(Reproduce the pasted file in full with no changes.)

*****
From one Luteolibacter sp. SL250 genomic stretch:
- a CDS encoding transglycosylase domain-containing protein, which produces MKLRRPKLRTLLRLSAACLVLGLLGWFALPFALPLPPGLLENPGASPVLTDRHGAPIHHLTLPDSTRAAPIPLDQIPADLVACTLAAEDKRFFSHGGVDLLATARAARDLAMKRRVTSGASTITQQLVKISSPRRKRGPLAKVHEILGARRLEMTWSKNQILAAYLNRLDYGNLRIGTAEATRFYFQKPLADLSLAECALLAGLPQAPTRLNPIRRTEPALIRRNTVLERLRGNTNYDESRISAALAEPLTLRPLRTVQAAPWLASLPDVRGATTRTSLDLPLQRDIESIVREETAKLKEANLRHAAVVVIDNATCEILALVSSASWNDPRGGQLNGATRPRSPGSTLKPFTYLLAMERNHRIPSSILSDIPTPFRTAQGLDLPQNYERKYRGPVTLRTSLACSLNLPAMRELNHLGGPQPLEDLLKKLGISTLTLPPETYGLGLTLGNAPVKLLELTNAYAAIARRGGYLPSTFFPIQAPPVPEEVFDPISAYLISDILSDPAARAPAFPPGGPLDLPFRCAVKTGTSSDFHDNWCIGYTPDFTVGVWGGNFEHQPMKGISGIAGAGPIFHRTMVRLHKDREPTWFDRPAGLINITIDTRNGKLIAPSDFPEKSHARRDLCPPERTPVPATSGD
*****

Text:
From one Luteolibacter sp. SL250 genomic stretch:
- a CDS encoding transglycosylase domain-containing protein, which produces MKLRRPKLRTLLRLSAACLVLGLLGWFALPFALPLPPGLLENPGASPVLTDRHGAPIHHLTLPDSTRAAPIPLDQIPADLVACTLAAEDKRFFSHGGVDLLATARAARDLAMKRRVTSGASTITQQLVKISSPRRKRGPLAKVHEILGARRLEMTWSKNQILAAYLNRLDYGNLRIGTAEATRFYFQKPLADLSLAECALLAGLPQAPTRLNPIRRTEPALIRRNTVLERLRGNTNYDESRISAALAEPLTLRPLRTVQAAPWLASLPDVRGATTRTSLDLPLQRDIESIVREETAKLKEANLRHAAVVVIDNATCEILALVSSASWNDPRGGQLNGATRPRSPGSTLKPFTYLLAMERNHRIPSSILSDIPTPFRTAQGLDLPQNYERKYRGPVTLRTSLACSLNLPAMRELNHLGGPQPLEDLLKKLGISTLTLPPETYGLGLTLGNAPVKLLELTNAYAAIARRGGYLPSTFFPIQAPPVPEEVFDPISAYLISDILSDPAARAPAFPPGGPLDLPFRCAVKTGTSSDFHDNWCIGYTPDFTVGVWGGNFEHQPMKGISGIAGAGPIFHRTMVRLHKDREPTWFDRPAGLINITIDTRNGKLIAPSDFPEKSHARRDLCPPERTPVPATSGD